EU Referendum

EU referendum: Suffolk supports EU split

The count at Trinity Park
Image caption All seven council areas voted to leave with Forest Heath having the the highest proportion of leave voters with 65% backing Brexit

Nearly 60% of voters in Suffolk voted to leave the European Union.

All seven council areas backed Brexit. The highest proportion of Leave voters in the county was Forest Heath with 65% supporting an EU-split.

Colin Sutton, a Vote Leave campaigner, said the result was a "really positive thing", adding he was "surprised at the scale of the leave vote".

Eastern region Labour MEP Richard Howitt said he hoped everybody would "respect the result".

"Despite some of the stupidity and excesses of the campaign, in the end we will look back and say - with a very high turnout - that the Great British electorate has undertaken a democratic process," he said.

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Image caption Suffolk Coastal MP Therese Coffey paid tribute to David Cameron after he announced his resignation

David Ellesmere, leader of Ipswich Borough Council and Remain supporter, said: "This is a massive decision and probably the biggest political event that has happened in my lifetime.

"We are really sailing in uncharted waters now. Probably the most concerning thing is that there isn't a plan for what we do now.

"We need to get one quick."


Vikki Irwin, BBC Radio Suffolk political reporter

The turnout on average across the county was 75.9% - higher than the national average of 72.2%.

All of Suffolk's districts and boroughs voted to leave, most notably Ipswich. It's a Labour stronghold, and has a more diverse and a younger demographic than rest of the mainly rural county, and 58% of those who voted in the town decided it was time to leave the EU.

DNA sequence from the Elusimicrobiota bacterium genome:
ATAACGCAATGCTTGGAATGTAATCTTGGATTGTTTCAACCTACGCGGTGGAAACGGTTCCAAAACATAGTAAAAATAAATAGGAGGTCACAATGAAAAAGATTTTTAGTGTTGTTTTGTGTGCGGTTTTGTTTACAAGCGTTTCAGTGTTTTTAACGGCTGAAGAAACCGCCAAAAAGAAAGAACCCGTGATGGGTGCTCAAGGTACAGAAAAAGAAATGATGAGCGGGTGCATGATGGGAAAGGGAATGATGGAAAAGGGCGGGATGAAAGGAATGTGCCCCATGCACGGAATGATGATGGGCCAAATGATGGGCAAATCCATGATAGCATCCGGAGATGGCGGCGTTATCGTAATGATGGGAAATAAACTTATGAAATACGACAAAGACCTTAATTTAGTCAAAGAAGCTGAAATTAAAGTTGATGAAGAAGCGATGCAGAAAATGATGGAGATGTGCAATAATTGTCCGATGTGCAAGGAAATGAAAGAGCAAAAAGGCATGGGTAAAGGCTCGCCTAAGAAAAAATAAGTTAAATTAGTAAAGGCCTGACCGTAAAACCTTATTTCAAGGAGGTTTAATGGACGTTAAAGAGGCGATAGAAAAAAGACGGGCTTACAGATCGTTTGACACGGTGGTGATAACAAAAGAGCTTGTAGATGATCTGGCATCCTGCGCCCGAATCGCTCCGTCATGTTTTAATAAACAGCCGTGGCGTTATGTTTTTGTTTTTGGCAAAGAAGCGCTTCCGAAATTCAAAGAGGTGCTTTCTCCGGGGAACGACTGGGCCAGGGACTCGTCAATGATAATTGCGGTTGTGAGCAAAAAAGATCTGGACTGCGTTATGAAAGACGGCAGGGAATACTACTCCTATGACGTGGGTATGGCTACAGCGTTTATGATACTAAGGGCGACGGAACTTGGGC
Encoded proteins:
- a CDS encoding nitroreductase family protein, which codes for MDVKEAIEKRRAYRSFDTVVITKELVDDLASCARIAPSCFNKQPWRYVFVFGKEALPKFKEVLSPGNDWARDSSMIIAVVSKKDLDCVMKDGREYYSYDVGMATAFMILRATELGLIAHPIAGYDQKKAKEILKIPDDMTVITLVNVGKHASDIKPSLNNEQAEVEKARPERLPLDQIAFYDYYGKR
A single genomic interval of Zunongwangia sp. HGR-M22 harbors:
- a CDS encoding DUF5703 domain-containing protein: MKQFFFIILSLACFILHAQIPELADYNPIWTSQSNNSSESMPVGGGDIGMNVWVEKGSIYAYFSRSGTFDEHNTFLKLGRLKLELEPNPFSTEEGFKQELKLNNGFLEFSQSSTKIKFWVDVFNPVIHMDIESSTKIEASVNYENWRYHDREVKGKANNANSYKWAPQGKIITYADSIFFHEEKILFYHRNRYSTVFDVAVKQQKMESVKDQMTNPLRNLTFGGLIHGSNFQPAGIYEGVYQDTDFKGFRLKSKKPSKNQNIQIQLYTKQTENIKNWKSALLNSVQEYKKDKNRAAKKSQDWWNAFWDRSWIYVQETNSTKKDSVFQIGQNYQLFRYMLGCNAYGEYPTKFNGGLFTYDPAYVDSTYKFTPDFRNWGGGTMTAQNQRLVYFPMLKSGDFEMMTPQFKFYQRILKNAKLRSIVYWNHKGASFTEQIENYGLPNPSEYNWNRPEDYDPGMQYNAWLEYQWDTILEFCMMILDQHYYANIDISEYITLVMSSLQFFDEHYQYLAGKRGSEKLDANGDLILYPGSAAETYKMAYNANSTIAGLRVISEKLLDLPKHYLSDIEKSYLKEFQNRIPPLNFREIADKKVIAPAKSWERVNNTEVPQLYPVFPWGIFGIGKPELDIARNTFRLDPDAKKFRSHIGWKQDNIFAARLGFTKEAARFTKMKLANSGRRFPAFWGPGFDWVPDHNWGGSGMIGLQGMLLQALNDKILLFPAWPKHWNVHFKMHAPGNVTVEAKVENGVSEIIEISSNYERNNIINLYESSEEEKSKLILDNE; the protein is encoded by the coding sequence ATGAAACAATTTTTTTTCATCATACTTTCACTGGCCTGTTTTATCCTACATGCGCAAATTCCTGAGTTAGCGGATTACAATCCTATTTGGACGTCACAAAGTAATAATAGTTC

Local politicians I spoke to before the final vote had been declared had hoped Ipswich would buck the trend. But that wasn't to be.

Questions will now have to be answered by all of Suffolk's MPs. All seven of them backed the Remain campaign. Quite clearly their constituents thought differently.

John Flack, Vote Leave representative at the Babergh count, said: "I am very happy. It is an historic moment for democracy.

"Democracy and Great Britain are the real winners here."

Following the news David Cameron had resigned, Therese Coffey, Conservative MP for Suffolk Coastal, said it was "sad" news he had stepped down.

"It was only a year ago he won a tremendous election and he was working hard to deliver our manifesto," Ms Coffey said. "But I understand and respect his decision."

James Cartlidge, Conservative MP for South Suffolk, said: "To hear he is stepping down is stunning and incredibly sad news.

"He has been an excellent prime minister. This is someone who has to run the country every day and he does it in a way that I think we've underestimated on many occasions.

"He is a statesman, and I think by God we will miss him."

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